Kanwar aims to present stories and evidence through films, poems, photographs, documents and objects to highlight the deeper meaning of land and community.

“In one way there’s this economic boom taking place in India, which is a positive development. But at the same time, there are many things being destroyed along with it,” says Kanwar.

For Kanwar, land is linked to communities, knowledge and traditions. When that land is lost, generations of knowledge disappear with it.

Within the exhibition is a display of 272 different species of rice. Beautifully lit, and carefully arranged, they demonstrate Kanwar’s issues with industrialised farming.

“Land is not just dimensions. If you lose a piece of land, and the state wants to compensate you for that piece of land, the method for working out the value of the land is a multiplication of the area on the basis of real estate price at that time,” he says.

“You have 272 varieties of rice here, which is a knowledge system. So if you lose this knowledge system which has been tried, tested, shared and re-tested over so many decades, how do you place a value on this loss?”

Not everything in the exhibition is symbolic or poetic. The final room in the exhibition presents mountains of evidence from deeds and documents to one particularly graphic photograph of a victim of brutal violence.

“Sometimes if something is quite graphic and hard to see, then you have to consider the intention with which you show that,” say Kanwar. “First, and most important, is your intention. If you’re clear and honest about your intention, then I think people understand why you do that.

“Violence is a part of our lives, and people need to know that these things happened in a particular way, so it’s necessary for me to include that image, but I try and do it in the most respectful way that I can.”

The exhibition continues outside to the gardens of the Yorkshire Sculpture Park. A series of ‘Listening Benches’ use audio recordings of Kanwar telling stories to add further layers to those presented in the gallery.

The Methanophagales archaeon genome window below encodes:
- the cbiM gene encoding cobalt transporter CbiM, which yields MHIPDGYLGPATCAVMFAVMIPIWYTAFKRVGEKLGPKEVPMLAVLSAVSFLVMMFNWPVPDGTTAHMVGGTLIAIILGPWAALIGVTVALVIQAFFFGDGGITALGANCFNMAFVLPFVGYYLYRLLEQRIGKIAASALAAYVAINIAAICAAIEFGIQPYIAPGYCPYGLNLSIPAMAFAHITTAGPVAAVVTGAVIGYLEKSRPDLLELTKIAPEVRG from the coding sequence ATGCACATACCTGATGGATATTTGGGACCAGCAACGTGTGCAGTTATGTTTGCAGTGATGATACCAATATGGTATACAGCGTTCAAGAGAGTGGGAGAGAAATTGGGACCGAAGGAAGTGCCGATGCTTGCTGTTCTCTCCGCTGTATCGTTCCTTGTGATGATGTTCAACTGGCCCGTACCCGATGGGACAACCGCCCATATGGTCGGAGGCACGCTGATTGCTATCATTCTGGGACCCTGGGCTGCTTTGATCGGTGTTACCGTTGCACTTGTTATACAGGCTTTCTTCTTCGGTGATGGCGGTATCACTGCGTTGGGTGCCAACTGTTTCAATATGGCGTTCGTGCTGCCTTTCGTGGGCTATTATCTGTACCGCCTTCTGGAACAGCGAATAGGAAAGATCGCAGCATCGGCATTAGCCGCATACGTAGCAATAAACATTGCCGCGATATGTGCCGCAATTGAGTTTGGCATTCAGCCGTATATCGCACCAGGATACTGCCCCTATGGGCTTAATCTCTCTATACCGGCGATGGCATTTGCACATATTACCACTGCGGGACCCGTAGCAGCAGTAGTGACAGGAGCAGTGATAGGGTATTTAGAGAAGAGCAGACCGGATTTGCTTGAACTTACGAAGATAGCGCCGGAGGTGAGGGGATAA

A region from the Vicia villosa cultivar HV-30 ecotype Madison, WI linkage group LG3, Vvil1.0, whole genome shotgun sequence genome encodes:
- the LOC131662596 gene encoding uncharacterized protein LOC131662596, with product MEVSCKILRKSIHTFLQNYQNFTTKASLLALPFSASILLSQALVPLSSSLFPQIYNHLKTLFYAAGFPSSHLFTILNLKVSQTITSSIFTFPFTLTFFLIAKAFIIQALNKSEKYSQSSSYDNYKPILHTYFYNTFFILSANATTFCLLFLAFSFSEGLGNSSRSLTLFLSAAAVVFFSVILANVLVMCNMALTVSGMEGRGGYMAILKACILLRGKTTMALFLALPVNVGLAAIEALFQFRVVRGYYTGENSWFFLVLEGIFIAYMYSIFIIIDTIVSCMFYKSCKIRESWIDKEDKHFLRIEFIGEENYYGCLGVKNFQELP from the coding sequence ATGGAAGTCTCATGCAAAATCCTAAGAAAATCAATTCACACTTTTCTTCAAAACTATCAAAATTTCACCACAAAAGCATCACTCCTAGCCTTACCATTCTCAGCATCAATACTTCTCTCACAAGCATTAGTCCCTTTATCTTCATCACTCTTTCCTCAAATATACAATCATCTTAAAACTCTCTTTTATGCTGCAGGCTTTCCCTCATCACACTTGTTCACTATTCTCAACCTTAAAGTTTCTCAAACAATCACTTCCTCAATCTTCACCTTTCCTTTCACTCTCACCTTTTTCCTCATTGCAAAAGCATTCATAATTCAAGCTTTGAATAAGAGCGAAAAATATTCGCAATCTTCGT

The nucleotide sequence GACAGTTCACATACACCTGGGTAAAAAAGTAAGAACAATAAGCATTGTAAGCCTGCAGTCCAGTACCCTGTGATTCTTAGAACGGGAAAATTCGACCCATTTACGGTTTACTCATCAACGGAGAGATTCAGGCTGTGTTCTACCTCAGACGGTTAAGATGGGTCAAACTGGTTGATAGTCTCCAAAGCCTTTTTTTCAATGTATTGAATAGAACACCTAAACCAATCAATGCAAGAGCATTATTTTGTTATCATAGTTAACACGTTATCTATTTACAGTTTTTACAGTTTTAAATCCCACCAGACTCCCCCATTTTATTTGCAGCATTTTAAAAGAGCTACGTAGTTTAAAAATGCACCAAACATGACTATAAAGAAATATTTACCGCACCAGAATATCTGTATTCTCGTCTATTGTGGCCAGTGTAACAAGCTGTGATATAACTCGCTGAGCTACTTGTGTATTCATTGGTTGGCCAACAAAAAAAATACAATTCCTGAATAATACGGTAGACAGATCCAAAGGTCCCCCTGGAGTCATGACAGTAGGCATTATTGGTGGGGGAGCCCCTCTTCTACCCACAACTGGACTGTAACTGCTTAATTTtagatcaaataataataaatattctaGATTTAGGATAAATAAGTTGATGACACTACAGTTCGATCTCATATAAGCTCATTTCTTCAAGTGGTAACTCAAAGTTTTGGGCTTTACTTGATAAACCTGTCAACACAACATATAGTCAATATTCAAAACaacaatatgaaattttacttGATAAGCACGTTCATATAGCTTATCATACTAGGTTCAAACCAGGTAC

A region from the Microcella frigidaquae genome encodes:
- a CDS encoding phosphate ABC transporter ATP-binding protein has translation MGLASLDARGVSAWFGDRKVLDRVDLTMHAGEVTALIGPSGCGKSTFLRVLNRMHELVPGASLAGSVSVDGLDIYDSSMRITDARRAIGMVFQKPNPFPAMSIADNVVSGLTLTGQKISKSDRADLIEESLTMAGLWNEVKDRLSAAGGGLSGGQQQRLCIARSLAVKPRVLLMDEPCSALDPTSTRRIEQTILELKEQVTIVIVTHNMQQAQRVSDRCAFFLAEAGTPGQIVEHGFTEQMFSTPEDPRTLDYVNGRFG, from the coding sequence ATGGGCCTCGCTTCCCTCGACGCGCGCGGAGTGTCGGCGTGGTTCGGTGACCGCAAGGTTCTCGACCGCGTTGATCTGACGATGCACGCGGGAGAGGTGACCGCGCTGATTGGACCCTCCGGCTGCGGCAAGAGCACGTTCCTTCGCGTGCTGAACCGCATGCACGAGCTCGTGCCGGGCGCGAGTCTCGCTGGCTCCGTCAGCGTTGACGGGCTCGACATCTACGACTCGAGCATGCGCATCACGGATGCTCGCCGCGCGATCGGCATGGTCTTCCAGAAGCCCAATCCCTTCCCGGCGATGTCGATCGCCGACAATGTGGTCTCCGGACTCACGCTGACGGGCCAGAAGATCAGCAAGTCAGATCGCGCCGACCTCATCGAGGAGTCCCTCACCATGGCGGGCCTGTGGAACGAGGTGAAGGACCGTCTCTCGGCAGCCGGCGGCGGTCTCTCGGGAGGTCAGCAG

“For a long time I’ve wanted to find a way I could take the stories and give them a form that exists outdoors,” he says. “The benches are very simple – they are functional, they have a use.

“I wanted to make the benches here out of local wood from Yorkshire – some waste wood from either fallen timber or pre-existing wood.”

The benches were built from wood recycled from a large disassembled church organ which was once housed in the Sculpture Park’s chapel.

“Nobody knew what the wood inside of the organ would be like – all you see is what's on the outside.

“When the organ was ripped apart, they had all types of wood – small pieces, long planks. So we made the benches as they emerged from the wood,” says Kanwar.

“We just picked up pieces of wood to see what goes with what. We didn't cut it, we didn't define it, we didn't saw it, we worked with the material that was there.”

Have you seen the exhibition? What did you think? Leave comments below.

The Sovereign Forest + Other Stories is on display at the Yorkshire Sculpture Park until February 2, 2014.

Monday, 25 November 2013

The Tetley - Leeds' newest contemporary art gallery

The inaugural programme for The Tetley will unpick the fabric of the building, its history and future use, to present a series of exhibitions, discussions, events and residencies that will involve artists and audiences.

Entitled A New Reality, the building will be repurposed as a contemporary art space, taking the themes of labour, the telling of overlooked or fading history and the process of change as a starting point for its transformation.

A mixture of contemporary artists have been invited to create art that is sensitive to its past. These creative interpretations of the building’s heritage will present an opportunity for visitors to experience the future of contemporary art through the work of emerging artists, within an environment steeped in history.

From November 29 to Spring 2014, A New Reality will encourage audiences and artists to consider the role of a dedicated home for contemporary art in Leeds, helping to map out its future curatorial approach.

Managed and curated by Project Space Leeds [PSL], a contemporary visual arts charity, The Tetley will maintain a focus on emerging and innovative art.

Projects within A New Reality will occupy the full range of first floor spaces at The Tetley, including a new triple-height central atrium gallery and smaller spaces within the former offices.

Selected by co-founder and director Kerry Harker and curator Zoë Sawyer, artists featuring in A New Reality include James Clarkson, Emma Rushton and Derek Tyman, Simon Lewandowski and Sam Belinfante, Rehana Zaman

Have you visited The Tetley? What were your first impressions? Please leave comments below.

The Tetley will open on November 29.

Photos courtest of the The Tetley.